Have you ever thought it would be nice to stand on the banks of the Thames and watch crew teams from Oxford and Cambridge race in a time-honored and resplendent athletic competition? Well, Brooklyn now has a race that is pretty much the opposite of that. This Saturday, June 15, marks a historic event: the first-ever boat race and awards banquet to take place entirely on an EPA-sanctioned Superfund site. Yes, folks, the Gowanus Canal, in all its gonorrhea-infested glory, will serve as the setting for a 2.5-mile paddling race dubbed the Gowanus Challenge.
Back in early spring, the Gowanus Dredgers and the Red Hook Boaters, two boating-enthusiast groups committed to remediating polluted local waterways, issued a challenge to all boathouses in New York City and beyond to compete in one of two classes: canoes or everything else. The only rule is that none of the vessels can be outfitted with a motor or a sail. When I spoke with Owen Foote, one of the Dredgers’ founding members, even he seemed surprised at the enthusiastic response that ensued. At press time, 26 teams had registered to participate, including some stand-up paddleboarders whose official moniker is the Red Hook Zombies, although Foote told me they refer to themselves as “the Walking Dead.”
Who are these crazy paddling fiends with their cavalier attitudes about exposure to lethal industrial waste? Some local boat groups, like Brooklyn Bridge Park Boathouse and Astoria Boaters, are apparently incapable of turning down a dare, although Greenpoint’s North Brooklyn Boaters and Canarsie’s Sebago Canoe Club have so far managed to sidestep the invitation. The big news, Foote told me, is that the race is now international, thanks to the addition of Canada’s La Mer de Brooklyn. Other entrants of note include Greased Lightning, which leads the fundraising effort with $820; a team of Upper East Side orthopedists called Crazy Bones; the SuperFun Sewer Rats, which boasts New York City Councilman Brad Lander as a member; and teams that are clearly angling to win the potential coolest team name prize, like Carnival Cruise Lines and Toxic Avengers.
A mystery prize will go to the first-place finisher, while the runner-up will receive $400 in gift certificates to Brooklyn Crab and Dinosaur BBQ. If you want to be part of the fun but don’t have a personal cache of Cipro, there are benefits for spectators too. In addition to getting to cheer on your favorite team, you can enter a raffle for prizes like a cordless drill from Mazzone’s Hardware (because you have to be “screwy” to enter a race like this, Foote deadpanned). At the awards banquet after the race, beer and juice boxes will be served and Giardini’s and House of Pizza & Calzone will compete for the title of Best Pizza in Gowanus.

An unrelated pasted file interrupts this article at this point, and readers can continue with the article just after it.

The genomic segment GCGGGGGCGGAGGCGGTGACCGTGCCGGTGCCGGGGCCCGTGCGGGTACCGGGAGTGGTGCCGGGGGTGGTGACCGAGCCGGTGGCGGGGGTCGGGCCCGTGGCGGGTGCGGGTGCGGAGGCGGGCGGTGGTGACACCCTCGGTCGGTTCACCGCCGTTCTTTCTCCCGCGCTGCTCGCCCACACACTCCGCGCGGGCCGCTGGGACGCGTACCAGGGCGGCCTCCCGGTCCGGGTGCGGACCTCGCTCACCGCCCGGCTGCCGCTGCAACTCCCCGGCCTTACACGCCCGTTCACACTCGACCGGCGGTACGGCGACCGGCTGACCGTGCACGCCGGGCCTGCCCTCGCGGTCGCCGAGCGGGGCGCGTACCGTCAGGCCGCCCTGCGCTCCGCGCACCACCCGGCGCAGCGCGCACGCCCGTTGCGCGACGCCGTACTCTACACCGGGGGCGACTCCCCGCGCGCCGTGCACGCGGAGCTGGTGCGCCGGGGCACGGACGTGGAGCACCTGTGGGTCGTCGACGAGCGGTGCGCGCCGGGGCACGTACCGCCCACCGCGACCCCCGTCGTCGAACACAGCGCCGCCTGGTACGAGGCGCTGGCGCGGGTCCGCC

The race begins at the Dredgers’ 2nd Street Boathouse at 11am, and competitors will sprint up to 9th Street, turn and head back to the finish line where they started. The platform of the Smith-and-9th-Street station and the bridges at 9th and 3rd streets are recommended spots for optimal viewing.
According to Foote, the Gowanus Challenge will become an annual event. “I figure we have about 100 people participating this year,” he says, “but we want 100 canoe teams next year.”
Although it’s fun to joke about how gnarly the Gowanus Canal is (and it’s sort of a necessity when you live as close to it as I do), the Dredgers’ mission to reconnect the waterway with its surrounding community so that one day it will be clean enough to not be a punch line is a very important one. It’s certainly worth a trip to support some brave (or foolhardy) souls as they embark on an unprecedented adventure this Saturday.
If you’re feeling up to the challenge, you can still register to participate in Saturdays race by emailing firstname.lastname@example.org.